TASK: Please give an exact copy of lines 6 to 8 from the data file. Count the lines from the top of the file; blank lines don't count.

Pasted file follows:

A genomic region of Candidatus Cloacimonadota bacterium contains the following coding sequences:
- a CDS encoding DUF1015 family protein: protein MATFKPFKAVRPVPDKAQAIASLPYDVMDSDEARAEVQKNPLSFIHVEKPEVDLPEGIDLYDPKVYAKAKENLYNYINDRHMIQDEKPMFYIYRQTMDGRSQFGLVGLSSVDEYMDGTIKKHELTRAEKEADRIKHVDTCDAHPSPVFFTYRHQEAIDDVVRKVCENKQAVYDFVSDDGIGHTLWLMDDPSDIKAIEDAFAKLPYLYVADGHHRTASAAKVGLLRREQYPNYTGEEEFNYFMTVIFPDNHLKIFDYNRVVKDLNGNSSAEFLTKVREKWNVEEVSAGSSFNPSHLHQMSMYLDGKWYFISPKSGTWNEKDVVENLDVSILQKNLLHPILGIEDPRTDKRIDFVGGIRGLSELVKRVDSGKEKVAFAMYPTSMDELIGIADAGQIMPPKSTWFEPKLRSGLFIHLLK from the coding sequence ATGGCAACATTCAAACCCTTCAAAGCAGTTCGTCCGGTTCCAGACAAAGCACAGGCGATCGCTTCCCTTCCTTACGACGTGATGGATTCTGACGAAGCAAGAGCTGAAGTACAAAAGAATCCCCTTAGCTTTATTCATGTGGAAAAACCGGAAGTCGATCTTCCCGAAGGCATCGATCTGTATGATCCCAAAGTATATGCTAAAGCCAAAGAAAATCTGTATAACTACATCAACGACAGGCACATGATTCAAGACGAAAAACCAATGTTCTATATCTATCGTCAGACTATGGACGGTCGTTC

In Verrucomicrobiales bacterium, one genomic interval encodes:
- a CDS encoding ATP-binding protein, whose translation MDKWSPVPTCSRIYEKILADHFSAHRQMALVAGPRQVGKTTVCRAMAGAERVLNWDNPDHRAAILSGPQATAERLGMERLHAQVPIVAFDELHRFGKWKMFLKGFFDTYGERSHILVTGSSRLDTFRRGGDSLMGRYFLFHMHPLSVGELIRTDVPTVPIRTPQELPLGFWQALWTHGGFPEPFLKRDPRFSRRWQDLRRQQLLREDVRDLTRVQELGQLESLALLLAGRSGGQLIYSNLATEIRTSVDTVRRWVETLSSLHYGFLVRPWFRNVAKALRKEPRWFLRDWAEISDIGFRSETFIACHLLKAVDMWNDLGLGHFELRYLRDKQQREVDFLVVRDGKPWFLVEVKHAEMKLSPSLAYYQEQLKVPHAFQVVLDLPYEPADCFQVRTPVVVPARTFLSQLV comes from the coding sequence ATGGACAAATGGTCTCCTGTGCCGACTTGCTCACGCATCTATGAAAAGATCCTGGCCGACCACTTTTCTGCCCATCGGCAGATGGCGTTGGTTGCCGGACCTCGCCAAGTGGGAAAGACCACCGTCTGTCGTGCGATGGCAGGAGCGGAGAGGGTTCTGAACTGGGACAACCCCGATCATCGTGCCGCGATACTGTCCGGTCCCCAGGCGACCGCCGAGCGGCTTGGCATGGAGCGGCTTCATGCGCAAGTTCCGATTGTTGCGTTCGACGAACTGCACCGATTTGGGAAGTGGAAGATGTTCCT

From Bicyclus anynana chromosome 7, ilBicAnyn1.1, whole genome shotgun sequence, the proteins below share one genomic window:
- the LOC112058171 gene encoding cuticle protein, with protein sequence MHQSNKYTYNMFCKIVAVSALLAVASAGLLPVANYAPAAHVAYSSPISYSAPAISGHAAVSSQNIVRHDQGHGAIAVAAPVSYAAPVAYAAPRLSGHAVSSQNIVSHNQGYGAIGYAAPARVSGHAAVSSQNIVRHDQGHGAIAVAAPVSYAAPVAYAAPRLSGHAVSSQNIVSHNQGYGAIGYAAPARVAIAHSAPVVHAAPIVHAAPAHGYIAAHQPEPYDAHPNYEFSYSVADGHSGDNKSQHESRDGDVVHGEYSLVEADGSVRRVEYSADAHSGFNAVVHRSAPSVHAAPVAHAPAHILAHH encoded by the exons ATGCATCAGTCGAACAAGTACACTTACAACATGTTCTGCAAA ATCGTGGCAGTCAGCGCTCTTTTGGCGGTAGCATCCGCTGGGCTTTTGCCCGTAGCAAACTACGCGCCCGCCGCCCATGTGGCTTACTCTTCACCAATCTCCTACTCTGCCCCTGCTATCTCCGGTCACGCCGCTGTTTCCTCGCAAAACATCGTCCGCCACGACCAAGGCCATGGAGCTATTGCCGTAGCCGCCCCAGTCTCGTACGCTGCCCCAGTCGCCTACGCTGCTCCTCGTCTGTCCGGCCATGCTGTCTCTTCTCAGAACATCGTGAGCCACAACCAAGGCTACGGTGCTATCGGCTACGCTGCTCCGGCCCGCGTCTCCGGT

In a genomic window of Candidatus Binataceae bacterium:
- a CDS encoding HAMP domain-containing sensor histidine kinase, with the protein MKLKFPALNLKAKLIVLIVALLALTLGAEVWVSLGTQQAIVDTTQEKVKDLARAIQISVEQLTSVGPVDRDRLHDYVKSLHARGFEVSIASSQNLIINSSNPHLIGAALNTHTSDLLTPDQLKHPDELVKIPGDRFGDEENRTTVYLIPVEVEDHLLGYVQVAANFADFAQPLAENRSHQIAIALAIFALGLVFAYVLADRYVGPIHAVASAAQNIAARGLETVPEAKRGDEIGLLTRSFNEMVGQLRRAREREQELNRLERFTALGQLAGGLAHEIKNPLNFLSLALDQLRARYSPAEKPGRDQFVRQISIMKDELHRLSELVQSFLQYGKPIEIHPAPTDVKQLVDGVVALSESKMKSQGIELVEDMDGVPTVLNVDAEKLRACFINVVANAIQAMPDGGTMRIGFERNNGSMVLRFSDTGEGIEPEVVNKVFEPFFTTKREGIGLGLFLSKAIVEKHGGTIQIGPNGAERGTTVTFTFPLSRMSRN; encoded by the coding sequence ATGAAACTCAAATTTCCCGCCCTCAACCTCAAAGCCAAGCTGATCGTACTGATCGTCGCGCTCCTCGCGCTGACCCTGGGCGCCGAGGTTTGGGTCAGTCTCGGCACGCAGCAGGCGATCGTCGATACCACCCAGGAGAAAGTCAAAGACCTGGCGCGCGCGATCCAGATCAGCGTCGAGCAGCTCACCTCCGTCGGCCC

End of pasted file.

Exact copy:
- the LOC112058171 gene encoding cuticle protein, with protein sequence MHQSNKYTYNMFCKIVAVSALLAVASAGLLPVANYAPAAHVAYSSPISYSAPAISGHAAVSSQNIVRHDQGHGAIAVAAPVSYAAPVAYAAPRLSGHAVSSQNIVSHNQGYGAIGYAAPARVSGHAAVSSQNIVRHDQGHGAIAVAAPVSYAAPVAYAAPRLSGHAVSSQNIVSHNQGYGAIGYAAPARVAIAHSAPVVHAAPIVHAAPAHGYIAAHQPEPYDAHPNYEFSYSVADGHSGDNKSQHESRDGDVVHGEYSLVEADGSVRRVEYSADAHSGFNAVVHRSAPSVHAAPVAHAPAHILAHH encoded by the exons ATGCATCAGTCGAACAAGTACACTTACAACATGTTCTGCAAA ATCGTGGCAGTCAGCGCTCTTTTGGCGGTAGCATCCGCTGGGCTTTTGCCCGTAGCAAACTACGCGCCCGCCGCCCATGTGGCTTACTCTTCACCAATCTCCTACTCTGCCCCTGCTATCTCCGGTCACGCCGCTGTTTCCTCGCAAAACATCGTCCGCCACGACCAAGGCCATGGAGCTATTGCCGTAGCCGCCCCAGTCTCGTACGCTGCCCCAGTCGCCTACGCTGCTCCTCGTCTGTCCGGCCATGCTGTCTCTTCTCAGAACATCGTGAGCCACAACCAAGGCTACGGTGCTATCGGCTACGCTGCTCCGGCCCGCGTCTCCGGT

In a genomic window of Candidatus Binataceae bacterium:
- a CDS encoding HAMP domain-containing sensor histidine kinase, with the protein MKLKFPALNLKAKLIVLIVALLALTLGAEVWVSLGTQQAIVDTTQEKVKDLARAIQISVEQLTSVGPVDRDRLHDYVKSLHARGFEVSIASSQNLIINSSNPHLIGAALNTHTSDLLTPDQLKHPDELVKIPGDRFGDEENRTTVYLIPVEVEDHLLGYVQVAANFADFAQPLAENRSHQIAIALAIFALGLVFAYVLADRYVGPIHAVASAAQNIAARGLETVPEAKRGDEIGLLTRSFNEMVGQLRRAREREQELNRLERFTALGQLAGGLAHEIKNPLNFLSLALDQLRARYSPAEKPGRDQFVRQISIMKDELHRLSELVQSFLQYGKPIEIHPAPTDVKQLVDGVVALSESKMKSQGIELVEDMDGVPTVLNVDAEKLRACFINVVANAIQAMPDGGTMRIGFERNNGSMVLRFSDTGEGIEPEVVNKVFEPFFTTKREGIGLGLFLSKAIVEKHGGTIQIGPNGAERGTTVTFTFPLSRMSRN; encoded by the coding sequence ATGAAACTCAAATTTCCCGCCCTCAACCTCAAAGCCAAGCTGATCGTACTGATCGTCGCGCTCCTCGCGCTGACCCTGGGCGCCGAGGTTTGGGTCAGTCTCGGCACGCAGCAGGCGATCGTCGATACCACCCAGGAGAAAGTCAAAGACCTGGCGCGCGCGATCCAGATCAGCGTCGAGCAGCTCACCTCCGTCGGCCC